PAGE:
How A 3 A.M. Text Changed The NBA Finals

On Wednesday night, in his hotel room at The Ritz-Carlton in downtown Cleveland, U’Ren queued up video of the 2014 NBA Finals. The series seemed irrelevant, given that it pitted the Spurs and the Heat, not the Warriors or the Cavaliers. But LeBron James played for Miami, and in Game 3, San Antonio coach Gregg Popovich made the unorthodox decision to sub Boris Diaw for Tiago Splitter in the starting lineup. Popovich went small and a deadlocked series turned into a San Antonio rout.

The Warriors’ roster is significantly different than the Spurs’, but after reviewing the year-old footage, U’Ren called assistant coach Luke Walton and proposed a comparable move: pulling center Andrew Bogut, who started 65 games this season, for small forward Andre Iguodala, who started none. The suggestion was drastic. Bogut is an elite rim protector, who was just voted second-team all-defense, and without him Cleveland’s considerable size advantage would only grow. The Cavs might grab every available rebound. But Iguodala was Golden State’s best defender against James. Even more important, he’d give the Warriors another play-maker and floor-spacer, just like Diaw gave the Spurs. Iguodala’s presence, combined with Bogut’s absence, could help Golden State accelerate the pace that Cleveland had ground to a halt.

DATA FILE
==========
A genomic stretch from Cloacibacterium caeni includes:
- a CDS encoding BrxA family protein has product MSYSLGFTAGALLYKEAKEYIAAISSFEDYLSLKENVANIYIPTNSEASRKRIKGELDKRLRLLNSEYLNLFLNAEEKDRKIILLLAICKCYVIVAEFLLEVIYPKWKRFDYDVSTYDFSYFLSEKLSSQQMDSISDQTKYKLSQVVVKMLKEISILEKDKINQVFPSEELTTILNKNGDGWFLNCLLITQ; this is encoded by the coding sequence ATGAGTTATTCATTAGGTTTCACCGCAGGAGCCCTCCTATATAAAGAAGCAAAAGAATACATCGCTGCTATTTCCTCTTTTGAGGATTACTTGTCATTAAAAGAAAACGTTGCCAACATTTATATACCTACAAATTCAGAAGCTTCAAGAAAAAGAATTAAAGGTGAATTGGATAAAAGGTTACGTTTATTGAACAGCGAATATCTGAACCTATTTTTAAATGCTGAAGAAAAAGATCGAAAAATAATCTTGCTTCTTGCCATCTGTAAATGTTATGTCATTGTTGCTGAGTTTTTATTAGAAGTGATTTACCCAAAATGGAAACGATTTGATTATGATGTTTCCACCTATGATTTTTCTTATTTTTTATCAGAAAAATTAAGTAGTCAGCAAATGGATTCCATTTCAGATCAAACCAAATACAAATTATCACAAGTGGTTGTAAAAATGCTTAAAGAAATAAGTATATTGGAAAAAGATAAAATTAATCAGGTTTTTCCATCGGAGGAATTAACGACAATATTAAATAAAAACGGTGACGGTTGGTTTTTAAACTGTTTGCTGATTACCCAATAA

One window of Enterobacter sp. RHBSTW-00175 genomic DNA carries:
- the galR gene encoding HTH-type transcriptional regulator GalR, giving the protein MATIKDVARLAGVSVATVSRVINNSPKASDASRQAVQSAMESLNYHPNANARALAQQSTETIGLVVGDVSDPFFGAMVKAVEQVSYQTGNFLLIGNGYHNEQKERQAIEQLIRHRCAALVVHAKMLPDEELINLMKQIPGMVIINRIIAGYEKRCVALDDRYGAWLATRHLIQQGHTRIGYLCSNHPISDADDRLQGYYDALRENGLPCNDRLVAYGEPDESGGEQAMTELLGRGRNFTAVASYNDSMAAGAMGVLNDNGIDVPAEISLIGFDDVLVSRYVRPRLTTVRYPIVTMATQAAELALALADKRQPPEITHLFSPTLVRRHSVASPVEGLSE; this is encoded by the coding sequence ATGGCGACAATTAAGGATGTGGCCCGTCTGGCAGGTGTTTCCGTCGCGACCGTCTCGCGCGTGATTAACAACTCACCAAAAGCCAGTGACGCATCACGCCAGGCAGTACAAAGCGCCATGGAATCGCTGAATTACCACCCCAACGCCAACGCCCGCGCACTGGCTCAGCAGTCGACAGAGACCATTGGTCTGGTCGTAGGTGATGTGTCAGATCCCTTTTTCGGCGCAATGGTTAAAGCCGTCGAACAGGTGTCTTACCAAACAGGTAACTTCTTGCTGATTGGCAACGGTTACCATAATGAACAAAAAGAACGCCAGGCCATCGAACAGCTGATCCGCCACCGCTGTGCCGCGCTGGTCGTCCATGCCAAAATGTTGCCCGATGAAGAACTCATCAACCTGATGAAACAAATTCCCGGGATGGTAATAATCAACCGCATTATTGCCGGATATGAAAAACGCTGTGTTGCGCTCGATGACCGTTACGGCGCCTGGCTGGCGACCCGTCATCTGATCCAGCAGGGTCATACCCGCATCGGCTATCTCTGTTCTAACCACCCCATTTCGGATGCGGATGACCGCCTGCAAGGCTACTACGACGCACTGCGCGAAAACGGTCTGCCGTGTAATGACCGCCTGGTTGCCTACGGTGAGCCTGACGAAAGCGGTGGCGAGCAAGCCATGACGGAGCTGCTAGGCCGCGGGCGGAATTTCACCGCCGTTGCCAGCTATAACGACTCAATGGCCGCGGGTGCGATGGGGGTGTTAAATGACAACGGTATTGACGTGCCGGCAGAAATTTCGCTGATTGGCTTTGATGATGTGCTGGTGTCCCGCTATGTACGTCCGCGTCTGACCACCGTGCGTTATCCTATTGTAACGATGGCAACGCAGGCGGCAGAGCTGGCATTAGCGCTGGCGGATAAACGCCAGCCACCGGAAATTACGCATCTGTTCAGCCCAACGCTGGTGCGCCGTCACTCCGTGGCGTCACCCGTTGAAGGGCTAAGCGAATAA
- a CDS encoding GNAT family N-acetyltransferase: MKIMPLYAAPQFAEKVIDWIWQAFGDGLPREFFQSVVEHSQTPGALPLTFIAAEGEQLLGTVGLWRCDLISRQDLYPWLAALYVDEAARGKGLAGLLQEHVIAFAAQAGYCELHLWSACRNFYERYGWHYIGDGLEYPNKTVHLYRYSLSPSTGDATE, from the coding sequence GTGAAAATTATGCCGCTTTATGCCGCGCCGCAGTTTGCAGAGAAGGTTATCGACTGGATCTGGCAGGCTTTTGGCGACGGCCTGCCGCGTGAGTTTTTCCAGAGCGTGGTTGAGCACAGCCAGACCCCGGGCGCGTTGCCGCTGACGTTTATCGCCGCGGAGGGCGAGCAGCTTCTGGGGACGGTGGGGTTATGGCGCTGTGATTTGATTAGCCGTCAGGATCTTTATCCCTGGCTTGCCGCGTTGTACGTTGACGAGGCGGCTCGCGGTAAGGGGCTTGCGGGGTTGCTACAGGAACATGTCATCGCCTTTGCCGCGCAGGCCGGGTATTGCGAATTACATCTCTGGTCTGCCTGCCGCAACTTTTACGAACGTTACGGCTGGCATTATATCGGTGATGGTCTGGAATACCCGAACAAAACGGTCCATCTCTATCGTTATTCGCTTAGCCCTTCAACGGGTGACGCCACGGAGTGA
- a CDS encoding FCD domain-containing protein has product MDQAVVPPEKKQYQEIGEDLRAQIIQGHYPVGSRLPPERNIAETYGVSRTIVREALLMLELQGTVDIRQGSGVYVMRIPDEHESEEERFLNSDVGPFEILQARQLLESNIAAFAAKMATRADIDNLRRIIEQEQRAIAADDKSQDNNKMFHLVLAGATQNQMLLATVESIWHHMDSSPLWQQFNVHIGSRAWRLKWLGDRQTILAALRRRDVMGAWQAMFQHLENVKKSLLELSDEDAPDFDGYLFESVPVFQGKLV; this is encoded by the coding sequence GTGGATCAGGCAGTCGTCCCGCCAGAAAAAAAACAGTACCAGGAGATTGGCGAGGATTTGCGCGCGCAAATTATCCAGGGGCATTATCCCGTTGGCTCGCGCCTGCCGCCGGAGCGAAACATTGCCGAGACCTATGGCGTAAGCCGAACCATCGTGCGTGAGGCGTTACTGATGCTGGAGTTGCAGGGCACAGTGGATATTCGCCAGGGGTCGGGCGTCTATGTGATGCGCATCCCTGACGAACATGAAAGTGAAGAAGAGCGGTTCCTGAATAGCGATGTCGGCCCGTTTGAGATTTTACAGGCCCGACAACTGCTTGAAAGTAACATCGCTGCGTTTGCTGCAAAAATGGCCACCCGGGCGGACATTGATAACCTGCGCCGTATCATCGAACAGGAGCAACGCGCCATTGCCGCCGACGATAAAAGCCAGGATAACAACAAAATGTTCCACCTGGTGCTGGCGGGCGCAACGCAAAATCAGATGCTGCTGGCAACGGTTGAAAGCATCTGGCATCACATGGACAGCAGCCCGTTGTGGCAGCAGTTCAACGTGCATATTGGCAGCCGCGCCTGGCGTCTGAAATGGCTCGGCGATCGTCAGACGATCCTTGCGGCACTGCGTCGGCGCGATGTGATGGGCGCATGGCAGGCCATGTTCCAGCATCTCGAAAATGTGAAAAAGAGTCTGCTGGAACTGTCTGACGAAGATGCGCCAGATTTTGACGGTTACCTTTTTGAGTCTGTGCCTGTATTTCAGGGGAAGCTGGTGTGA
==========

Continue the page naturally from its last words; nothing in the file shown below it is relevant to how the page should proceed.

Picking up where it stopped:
Walton was sold. At 3 a.m., he texted Kerr with the idea, so the head coach would see it when he woke up. On Thursday morning, the staff met at the Ritz and debated the ramifications. Golden State made adjustments in previous series—putting Bogut on Tony Allen against Memphis, taking Thompson off James Harden against Houston—but this was far more severe. The Warriors won 67 games with essentially the same starting lineup. Now, down 2-1 in the Finals, they were scrapping it? Were they overreacting? Were they panicking? Kerr had already expressed concern about his players’ gloomy body language. He had lamented the loss of their buoyant style. He concluded that change was healthy and necessary, to shake the team from its obvious malaise.

Want to know more? Got the drop at Sports Illustrated . . .

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